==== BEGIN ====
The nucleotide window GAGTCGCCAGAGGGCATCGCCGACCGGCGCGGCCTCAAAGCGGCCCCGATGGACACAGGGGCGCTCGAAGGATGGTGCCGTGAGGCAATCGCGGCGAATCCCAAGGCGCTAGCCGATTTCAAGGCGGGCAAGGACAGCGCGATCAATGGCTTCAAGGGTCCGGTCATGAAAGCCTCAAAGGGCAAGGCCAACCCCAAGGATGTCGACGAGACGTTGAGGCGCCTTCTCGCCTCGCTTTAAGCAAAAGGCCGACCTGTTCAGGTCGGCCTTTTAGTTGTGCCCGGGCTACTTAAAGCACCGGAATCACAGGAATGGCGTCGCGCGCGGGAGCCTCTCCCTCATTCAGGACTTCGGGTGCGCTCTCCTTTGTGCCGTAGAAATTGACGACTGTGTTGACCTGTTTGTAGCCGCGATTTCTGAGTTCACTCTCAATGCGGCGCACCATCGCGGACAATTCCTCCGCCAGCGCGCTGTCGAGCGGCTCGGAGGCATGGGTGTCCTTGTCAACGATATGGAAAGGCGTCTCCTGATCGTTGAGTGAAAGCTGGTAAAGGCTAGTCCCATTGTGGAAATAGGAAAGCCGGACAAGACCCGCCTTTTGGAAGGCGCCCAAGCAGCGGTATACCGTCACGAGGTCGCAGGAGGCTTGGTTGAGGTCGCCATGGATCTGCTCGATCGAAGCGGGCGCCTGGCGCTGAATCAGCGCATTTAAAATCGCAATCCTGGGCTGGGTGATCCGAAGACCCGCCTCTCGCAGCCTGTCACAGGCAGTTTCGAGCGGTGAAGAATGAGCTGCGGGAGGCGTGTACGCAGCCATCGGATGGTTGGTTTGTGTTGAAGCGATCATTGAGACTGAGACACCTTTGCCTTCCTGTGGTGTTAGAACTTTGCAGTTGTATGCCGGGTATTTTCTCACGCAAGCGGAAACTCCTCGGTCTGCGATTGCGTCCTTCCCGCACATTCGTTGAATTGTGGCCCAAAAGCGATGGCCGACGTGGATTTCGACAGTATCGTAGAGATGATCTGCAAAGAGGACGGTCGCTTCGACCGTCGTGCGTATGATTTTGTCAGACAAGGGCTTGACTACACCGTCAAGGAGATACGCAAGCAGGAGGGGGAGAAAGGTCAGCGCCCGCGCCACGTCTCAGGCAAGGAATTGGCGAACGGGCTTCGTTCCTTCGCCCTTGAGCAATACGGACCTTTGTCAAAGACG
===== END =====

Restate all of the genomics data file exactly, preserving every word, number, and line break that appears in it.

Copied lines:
The nucleotide window GAGTCGCCAGAGGGCATCGCCGACCGGCGCGGCCTCAAAGCGGCCCCGATGGACACAGGGGCGCTCGAAGGATGGTGCCGTGAGGCAATCGCGGCGAATCCCAAGGCGCTAGCCGATTTCAAGGCGGGCAAGGACAGCGCGATCAATGGCTTCAAGGGTCCGGTCATGAAAGCCTCAAAGGGCAAGGCCAACCCCAAGGATGTCGACGAGACGTTGAGGCGCCTTCTCGCCTCGCTTTAAGCAAAAGGCCGACCTGTTCAGGTCGGCCTTTTAGTTGTGCCCGGGCTACTTAAAGCACCGGAATCACAGGAATGGCGTCGCGCGCGGGAGCCTCTCCCTCATTCAGGACTTCGGGTGCGCTCTCCTTTGTGCCGTAGAAATTGACGACTGTGTTGACCTGTTTGTAGCCGCGATTTCTGAGTTCACTCTCAATGCGGCGCACCATCGCGGACAATTCCTCCGCCAGCGCGCTGTCGAGCGGCTCGGAGGCATGGGTGTCCTTGTCAACGATATGGAAAGGCGTCTCCTGATCGTTGAGTGAAAGCTGGTAAAGGCTAGTCCCATTGTGGAAATAGGAAAGCCGGACAAGACCCGCCTTTTGGAAGGCGCCCAAGCAGCGGTATACCGTCACGAGGTCGCAGGAGGCTTGGTTGAGGTCGCCATGGATCTGCTCGATCGAAGCGGGCGCCTGGCGCTGAATCAGCGCATTTAAAATCGCAATCCTGGGCTGGGTGATCCGAAGACCCGCCTCTCGCAGCCTGTCACAGGCAGTTTCGAGCGGTGAAGAATGAGCTGCGGGAGGCGTGTACGCAGCCATCGGATGGTTGGTTTGTGTTGAAGCGATCATTGAGACTGAGACACCTTTGCCTTCCTGTGGTGTTAGAACTTTGCAGTTGTATGCCGGGTATTTTCTCACGCAAGCGGAAACTCCTCGGTCTGCGATTGCGTCCTTCCCGCACATTCGTTGAATTGTGGCCCAAAAGCGATGGCCGACGTGGATTTCGACAGTATCGTAGAGATGATCTGCAAAGAGGACGGTCGCTTCGACCGTCGTGCGTATGATTTTGTCAGACAAGGGCTTGACTACACCGTCAAGGAGATACGCAAGCAGGAGGGGGAGAAAGGTCAGCGCCCGCGCCACGTCTCAGGCAAGGAATTGGCGAACGGGCTTCGTTCCTTCGCCCTTGAGCAATACGGACCTTTGTCAAAGACG